AIDA64 implements a set of 64-bit benchmarks to measure how fast the computer performs various data processing tasks and mathematical calculations. Multi-threaded memory and cache benchmarks are available to analyze system RAM bandwidth and latency. Benchmark pages of AIDA64 Extreme provide several methods to measure system performance. These benchmarks are synthetic, so their results show only the theoretical maximum performance of the system. The AIDA64 suite has various benchmarks for CPU, FPU, GPU, storage and memory testing.
CPU Queen is an integer benchmark that tests branch prediction and misprediction penalties. CPU PhotoWorxx tests the SIMD integer arithmetic execution units of the CPU and the memory subsystem. CPU ZLib is a compression benchmark that tests the combined CPU and memory performance. CPU AES is a multi-core encryption benchmark that uses Advanced Encryption Standard data encryption. CPU Hash is an integer benchmark that measures performance using SHA1 hashing algorithm. FPU Julia measures single precision FP, FPU Mandel measures double precision FP, FPU Sin Julia measures extended precision FP while FPU VP8 is a video compression test utilizing the FPU Julia fractal module. A quick side note, each processor was tested with different memory, running at different speeds. The charts are not meant as an apple to apples comparison. Each system was completely different. The 7700k and 6700k results are just there to compare the 8700k number to.
Based on MAXON’s award-winning animation software Cinema 4D, CINEBENCH is a real-world cross platform test suite that evaluates your computer’s performance capabilities. It has both the single thread and full performance test for your CPU, as well as an Open-GL test for your GPU. Cinebench R15 is one of the most widely used benchmarks used to test the performance. It puts the CPU under 100% load, but only for a very short time. Its gives a good baseline for your CPU. However, I wouldn’t use it for testing the stability of an overclock. I ran Cinebench with the CPU at stock and overclocked to 4.8 GHz. The stock run gave me an overall score of 1347 cb with a single thread of 185 cb. When overclocked, the i7 8700K hit 1533 cb with a single core score of 205. The charts give a direct comparison to the 6700k and the 7700k. Here, you can see that there was a much bigger jump in performance going from the 7700k to the 8700k than there was going from the 6700k to the 7700k. This was in part due to the two additional cores and 4 additional threads.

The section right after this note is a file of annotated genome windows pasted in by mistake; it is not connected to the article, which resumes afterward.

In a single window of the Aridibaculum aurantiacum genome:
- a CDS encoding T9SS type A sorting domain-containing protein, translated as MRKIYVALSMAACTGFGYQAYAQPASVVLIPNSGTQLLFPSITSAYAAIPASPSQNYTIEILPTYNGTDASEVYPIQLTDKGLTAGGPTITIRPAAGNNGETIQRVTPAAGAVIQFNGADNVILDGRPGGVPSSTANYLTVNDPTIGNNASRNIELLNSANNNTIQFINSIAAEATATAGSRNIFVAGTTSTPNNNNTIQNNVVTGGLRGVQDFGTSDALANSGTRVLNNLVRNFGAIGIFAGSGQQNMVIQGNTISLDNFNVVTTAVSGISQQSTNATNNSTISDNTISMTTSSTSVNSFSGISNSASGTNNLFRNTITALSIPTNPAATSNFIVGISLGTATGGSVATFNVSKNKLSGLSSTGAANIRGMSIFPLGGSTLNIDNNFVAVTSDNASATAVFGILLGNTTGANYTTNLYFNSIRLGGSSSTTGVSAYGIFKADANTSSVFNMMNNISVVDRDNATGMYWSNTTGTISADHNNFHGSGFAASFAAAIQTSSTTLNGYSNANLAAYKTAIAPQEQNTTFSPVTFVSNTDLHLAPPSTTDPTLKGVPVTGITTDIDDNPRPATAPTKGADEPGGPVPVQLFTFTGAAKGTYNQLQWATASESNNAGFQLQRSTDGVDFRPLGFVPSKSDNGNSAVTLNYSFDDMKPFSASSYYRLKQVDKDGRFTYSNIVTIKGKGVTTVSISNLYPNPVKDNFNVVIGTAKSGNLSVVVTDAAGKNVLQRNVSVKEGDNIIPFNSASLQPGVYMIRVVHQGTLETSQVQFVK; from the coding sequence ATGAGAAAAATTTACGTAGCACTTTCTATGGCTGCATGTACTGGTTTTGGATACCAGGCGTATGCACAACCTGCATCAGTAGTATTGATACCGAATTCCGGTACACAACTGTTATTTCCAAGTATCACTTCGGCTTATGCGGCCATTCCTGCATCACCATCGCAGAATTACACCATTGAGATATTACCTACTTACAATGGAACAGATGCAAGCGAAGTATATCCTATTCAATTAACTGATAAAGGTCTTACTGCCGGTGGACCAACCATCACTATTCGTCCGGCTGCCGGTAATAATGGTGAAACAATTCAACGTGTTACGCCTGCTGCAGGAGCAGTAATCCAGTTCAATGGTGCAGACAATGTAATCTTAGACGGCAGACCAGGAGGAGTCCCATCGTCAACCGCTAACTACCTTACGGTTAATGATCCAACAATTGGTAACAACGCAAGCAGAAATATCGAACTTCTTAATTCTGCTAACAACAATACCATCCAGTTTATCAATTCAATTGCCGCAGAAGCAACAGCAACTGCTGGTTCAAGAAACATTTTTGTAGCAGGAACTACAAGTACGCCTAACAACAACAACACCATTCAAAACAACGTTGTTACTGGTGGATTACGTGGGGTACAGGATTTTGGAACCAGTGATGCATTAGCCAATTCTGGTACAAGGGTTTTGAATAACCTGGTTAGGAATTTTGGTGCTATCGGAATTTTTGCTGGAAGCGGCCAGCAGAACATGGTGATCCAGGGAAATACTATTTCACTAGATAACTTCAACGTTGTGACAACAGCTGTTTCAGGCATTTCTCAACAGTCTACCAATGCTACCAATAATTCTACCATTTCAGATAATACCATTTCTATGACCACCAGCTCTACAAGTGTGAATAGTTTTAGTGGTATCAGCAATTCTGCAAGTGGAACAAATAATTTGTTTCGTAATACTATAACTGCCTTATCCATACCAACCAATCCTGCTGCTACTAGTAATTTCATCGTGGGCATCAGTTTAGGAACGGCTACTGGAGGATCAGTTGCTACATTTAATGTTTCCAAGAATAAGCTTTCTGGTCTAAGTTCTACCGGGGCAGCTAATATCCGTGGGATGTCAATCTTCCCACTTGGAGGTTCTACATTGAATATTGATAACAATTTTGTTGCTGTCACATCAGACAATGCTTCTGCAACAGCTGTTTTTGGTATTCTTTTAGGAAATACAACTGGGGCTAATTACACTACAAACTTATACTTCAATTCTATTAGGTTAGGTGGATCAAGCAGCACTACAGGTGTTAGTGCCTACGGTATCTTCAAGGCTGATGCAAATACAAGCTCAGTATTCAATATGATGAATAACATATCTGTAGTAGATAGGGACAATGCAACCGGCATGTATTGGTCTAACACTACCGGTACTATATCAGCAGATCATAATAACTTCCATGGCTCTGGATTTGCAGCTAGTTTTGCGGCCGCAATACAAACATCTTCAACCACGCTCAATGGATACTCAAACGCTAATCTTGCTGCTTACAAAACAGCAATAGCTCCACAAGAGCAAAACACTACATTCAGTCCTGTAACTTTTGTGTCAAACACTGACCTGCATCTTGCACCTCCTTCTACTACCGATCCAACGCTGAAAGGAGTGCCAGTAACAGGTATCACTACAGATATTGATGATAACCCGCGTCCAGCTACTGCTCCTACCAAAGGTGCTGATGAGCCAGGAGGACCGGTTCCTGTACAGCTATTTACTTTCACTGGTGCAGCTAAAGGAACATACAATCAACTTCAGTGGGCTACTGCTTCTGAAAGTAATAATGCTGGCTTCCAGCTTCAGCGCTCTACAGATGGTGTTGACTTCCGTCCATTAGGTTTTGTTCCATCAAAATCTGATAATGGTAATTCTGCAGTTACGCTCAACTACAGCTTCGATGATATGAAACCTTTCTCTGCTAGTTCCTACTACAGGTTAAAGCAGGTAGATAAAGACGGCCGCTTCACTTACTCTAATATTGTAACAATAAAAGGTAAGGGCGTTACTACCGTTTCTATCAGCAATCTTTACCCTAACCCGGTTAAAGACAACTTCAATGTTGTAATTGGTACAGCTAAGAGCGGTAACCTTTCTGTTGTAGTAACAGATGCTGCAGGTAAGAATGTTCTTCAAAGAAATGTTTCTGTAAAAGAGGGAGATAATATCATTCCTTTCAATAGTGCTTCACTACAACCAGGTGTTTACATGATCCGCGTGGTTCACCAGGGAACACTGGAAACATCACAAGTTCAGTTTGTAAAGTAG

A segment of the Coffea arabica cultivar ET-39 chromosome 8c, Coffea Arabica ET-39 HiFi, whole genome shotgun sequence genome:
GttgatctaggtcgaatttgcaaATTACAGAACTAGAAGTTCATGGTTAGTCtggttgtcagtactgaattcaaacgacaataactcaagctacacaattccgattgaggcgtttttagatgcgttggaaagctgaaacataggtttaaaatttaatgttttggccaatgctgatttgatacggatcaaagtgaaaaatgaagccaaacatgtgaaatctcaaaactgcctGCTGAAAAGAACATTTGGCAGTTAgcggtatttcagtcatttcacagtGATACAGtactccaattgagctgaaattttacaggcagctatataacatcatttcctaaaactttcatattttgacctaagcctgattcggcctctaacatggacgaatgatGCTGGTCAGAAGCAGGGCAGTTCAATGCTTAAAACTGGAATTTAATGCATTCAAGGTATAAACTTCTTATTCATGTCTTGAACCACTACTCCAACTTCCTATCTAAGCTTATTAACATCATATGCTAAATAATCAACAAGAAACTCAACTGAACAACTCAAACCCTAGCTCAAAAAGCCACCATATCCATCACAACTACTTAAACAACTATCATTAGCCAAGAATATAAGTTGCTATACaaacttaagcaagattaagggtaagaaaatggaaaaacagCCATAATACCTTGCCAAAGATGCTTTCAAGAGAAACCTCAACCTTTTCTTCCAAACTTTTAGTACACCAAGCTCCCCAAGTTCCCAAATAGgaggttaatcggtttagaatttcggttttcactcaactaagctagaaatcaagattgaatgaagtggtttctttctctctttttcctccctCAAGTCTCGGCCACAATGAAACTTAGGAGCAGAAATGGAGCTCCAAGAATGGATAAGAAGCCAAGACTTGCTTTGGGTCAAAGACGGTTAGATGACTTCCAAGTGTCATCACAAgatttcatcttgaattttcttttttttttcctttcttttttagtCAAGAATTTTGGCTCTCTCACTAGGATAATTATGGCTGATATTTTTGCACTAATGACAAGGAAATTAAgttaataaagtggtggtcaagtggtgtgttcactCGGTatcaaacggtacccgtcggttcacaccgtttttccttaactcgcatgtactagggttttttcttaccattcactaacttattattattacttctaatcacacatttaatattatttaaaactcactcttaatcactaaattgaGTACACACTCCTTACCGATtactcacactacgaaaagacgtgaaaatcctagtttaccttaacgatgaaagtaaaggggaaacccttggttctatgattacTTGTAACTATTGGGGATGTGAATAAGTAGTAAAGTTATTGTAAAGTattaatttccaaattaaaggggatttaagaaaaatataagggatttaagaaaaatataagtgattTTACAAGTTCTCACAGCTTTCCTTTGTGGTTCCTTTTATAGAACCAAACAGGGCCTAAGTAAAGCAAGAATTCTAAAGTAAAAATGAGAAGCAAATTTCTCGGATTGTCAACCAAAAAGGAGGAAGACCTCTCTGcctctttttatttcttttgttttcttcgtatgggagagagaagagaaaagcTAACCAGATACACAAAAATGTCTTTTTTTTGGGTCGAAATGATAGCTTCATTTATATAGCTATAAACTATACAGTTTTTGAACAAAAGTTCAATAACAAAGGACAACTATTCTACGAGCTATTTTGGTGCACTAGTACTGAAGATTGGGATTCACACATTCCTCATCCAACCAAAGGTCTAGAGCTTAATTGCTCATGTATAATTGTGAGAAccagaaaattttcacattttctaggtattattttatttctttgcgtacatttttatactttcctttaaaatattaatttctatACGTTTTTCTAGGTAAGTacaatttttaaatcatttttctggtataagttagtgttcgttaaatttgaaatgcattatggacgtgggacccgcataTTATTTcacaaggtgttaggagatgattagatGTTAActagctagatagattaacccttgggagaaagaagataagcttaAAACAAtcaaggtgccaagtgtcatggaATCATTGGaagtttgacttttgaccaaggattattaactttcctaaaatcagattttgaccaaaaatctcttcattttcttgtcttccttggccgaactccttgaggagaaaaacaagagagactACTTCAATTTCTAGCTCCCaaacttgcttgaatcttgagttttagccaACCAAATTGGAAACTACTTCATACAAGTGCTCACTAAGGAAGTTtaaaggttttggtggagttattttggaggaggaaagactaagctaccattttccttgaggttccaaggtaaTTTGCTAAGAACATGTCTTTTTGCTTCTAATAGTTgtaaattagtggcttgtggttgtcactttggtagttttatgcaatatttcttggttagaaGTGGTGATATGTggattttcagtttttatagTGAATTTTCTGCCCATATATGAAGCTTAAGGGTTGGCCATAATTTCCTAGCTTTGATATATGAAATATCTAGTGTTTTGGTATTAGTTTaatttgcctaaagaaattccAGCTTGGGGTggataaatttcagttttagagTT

Memory Testing (AIDA64)
To test the memory on my test bench, I used the AIDA64 Cache and Memory Benchmark. The memory I used for testing is a 32 GB, 2 x 16 kit of G. Skill Trident Z 3200 MHz, CAS 14. It has been by far the best, and most stable memory I’ve personally ever used. The first part of the AIDA64 memory test is the latency test. The latency is measured in nanoseconds. With X.M.P profile #1 enabled, and the memory running at 3200 MHz, the latency was 54.1 nanoseconds. On the memory bandwidth test, the Trident Z kit I used scored 43698 on the read, 48605 on the write and 42693 on the copy. The L1, L2 and L3 cache bandwidth is measured in MB/s, or megabytes per second.